genius. Art and nature were all in all to him ; though stimu-
lated by success and soothed by the flattering unction of fame,
his soul sighed to escape from men of flattery, he yearned for a
simpler and more natural life.


Writing from Bath, he says : " I'm sick of Portraits, and
wish very much to take my Viol da Gam and walk off to some
sweet village, where I can paint landskips and enjoy the fag end
of life in quietness and ease. But these fine ladies and their
Tea-drinkings, Dancings, Husband-huntings, etc., etc., will fob me
out of the last few years, and I fear miss getting Husbands too.
But we can say nothing to these things, you know, Jackson, we
must jogg on and be content with the jingling of the bells ;

only d mn it, I hate a dust, the kicking up a dust, and being

confined in Harness to follow the track, whilst others ride on
the waggon, under cover, stretching their legs in the straw at
ease, and gazing at green trees and blue skies without half my

Taste. That's d n ; d hard. My comfort is that I have 5

Viol da Gambs, 3 Jayes, and two Barak Normans."

Vain aspirations ! The simple soul, the love of nature,
made the strength of his genius, and that genius enforced its
penalties, and dragged him whither he would not go. Not for
him were the simple joys of the old lumbering broad-wheeled
waggon, with its bed of straw and its arched cover of sackcloth ;
he must journey in his coach, with bells on his horses, and kicks
up more and more dust, not to some sweet village, but to the
great capital, to the very heart of London itself, Pall Mall West,
to be plunged into the very vortex of fine ladies, tea-drinkings,
dancings, and husband-huntings ; to solace himself as he best
could with the sweet tootlings of Fischer's hautboy, the long-
drawn vibrations of Abel's violin, and the flashes of Sheridan's
wit ; to die there, and to be borne aloft by posthumous Fame,
whose trembling wings have never lowered him to earth.

As to his merits as an artist, compared with those of Reynolds,
the world is divided, always has been divided, and probably
always will be divided. As long at least as men's minds shall
be differently constituted, as long as there shall be people of an
objective and a subjective turn, as there shall be realists and
idealists, Whigs and Tories, big-endians and little-endians, or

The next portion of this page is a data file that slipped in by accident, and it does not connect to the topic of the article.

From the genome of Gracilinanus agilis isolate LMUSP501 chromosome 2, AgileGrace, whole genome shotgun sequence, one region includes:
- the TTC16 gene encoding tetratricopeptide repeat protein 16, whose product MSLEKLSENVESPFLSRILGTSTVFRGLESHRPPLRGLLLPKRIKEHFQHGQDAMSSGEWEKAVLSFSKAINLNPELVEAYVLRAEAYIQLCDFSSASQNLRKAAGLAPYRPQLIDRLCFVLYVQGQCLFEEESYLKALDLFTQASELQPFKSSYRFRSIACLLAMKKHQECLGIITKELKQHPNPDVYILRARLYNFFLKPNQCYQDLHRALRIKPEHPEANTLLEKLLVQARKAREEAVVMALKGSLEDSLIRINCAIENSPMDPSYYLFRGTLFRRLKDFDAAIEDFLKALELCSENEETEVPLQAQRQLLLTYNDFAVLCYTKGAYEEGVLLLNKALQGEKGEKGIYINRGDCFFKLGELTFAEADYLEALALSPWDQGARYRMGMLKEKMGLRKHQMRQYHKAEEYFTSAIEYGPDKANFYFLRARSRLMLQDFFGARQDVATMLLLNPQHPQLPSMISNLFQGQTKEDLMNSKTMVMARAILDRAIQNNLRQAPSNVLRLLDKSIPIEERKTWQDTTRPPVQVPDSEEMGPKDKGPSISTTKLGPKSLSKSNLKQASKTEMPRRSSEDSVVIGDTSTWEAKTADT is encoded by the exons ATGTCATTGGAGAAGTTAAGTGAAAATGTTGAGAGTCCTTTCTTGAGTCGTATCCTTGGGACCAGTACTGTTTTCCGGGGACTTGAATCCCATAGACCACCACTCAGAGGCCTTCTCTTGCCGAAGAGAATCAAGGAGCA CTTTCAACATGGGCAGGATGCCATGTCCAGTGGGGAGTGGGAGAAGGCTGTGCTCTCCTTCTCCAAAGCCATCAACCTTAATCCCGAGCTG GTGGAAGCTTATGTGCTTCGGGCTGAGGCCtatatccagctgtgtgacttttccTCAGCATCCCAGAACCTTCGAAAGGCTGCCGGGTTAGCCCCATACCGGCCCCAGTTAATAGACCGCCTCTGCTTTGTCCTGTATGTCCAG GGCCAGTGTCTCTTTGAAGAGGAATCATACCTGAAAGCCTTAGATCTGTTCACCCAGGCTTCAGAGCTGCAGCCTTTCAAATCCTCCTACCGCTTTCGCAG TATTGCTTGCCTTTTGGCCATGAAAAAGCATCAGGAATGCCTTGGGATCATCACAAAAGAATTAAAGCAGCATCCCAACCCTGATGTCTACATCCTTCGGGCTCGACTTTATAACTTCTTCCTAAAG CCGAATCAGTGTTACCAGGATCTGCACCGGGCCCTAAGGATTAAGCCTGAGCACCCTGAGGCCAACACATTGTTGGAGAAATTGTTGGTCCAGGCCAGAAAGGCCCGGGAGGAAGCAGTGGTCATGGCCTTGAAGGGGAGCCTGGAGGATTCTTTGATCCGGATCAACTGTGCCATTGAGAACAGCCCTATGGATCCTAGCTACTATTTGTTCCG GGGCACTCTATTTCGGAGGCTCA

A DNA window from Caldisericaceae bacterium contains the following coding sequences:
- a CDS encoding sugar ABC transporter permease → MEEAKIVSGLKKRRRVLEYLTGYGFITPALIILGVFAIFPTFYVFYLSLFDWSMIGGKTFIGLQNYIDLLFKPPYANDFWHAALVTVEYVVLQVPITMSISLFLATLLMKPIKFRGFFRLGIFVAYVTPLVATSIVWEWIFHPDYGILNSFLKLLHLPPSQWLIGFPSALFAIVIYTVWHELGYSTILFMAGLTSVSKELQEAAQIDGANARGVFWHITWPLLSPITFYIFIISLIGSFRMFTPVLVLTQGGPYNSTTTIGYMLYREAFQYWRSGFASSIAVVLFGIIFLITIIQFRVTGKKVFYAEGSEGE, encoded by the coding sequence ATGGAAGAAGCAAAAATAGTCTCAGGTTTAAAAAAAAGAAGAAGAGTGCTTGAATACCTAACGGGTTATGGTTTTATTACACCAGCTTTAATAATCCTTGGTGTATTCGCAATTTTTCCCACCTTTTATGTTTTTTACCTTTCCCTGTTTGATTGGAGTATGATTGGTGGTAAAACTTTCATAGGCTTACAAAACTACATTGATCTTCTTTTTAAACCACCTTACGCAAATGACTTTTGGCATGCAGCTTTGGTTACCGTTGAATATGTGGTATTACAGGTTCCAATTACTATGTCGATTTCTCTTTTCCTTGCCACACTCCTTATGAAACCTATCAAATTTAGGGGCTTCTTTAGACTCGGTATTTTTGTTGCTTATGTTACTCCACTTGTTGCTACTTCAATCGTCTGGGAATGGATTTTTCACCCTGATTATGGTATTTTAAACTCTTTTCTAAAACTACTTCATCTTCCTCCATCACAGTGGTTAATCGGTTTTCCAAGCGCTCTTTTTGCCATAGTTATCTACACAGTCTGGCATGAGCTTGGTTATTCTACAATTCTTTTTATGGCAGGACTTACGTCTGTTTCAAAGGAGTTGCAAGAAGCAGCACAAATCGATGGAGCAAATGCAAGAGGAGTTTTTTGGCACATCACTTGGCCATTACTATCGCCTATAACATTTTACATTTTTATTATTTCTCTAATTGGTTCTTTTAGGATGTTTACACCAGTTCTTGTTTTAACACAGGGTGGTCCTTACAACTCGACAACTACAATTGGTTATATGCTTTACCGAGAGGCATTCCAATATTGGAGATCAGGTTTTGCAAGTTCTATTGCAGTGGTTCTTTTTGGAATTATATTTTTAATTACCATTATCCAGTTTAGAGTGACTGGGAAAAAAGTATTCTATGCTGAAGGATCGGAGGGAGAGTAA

any two ways of looking at things. Those who love law and


science, who bow to prescription and who worship culture, will
always prefer Reynolds ; on the other hand, those who desire
emotion, the thrill of surprise, the indescribable tingling excite-
ment which is evoked by the aspect of the unexpected, will award
the superiority to Gainsborough.

It is not for us to attempt to pass judgment. We will
endeavour only to define the difference between them, a thing
by no means easy to do. Art is subtle, its distinctions, though
important, are delicate ; they belong to things spiritual, and
often baffle the coarse materialism of words and phrases. It
appears the most convenient and promising way to describe
their separate methods of working.

Let us imagine Reynolds to have made an appointment
with a sitter, a young lady of a classic cast of countenance, with
dark hair, and to have made due note of the date and the
hour in one of those shabby little note-books which are pre-
served in the Royal Academy. In the interim he carefully
cogitates his picture. He has long wished to paint a picture
with a mass of amber colour as his principal light, opposed to
red in shadow, with a green blue as a foil. The amber dress and
the flesh shall make the principal light, two other minor lights
must be introduced ; the dark hair will serve for the extreme
point of shade. Those two minor lights must be seen to ;
perhaps if nothing strikes him, he turns over a portfolio of
engravings, and finally gets an idea. When the appointed
hour arrives, and with it the sitter, he is ready ; his picture is
schemed out, it exists in his head. The classic cast of counten-
ance has suggested a reference to Lempriere's Dictionary, or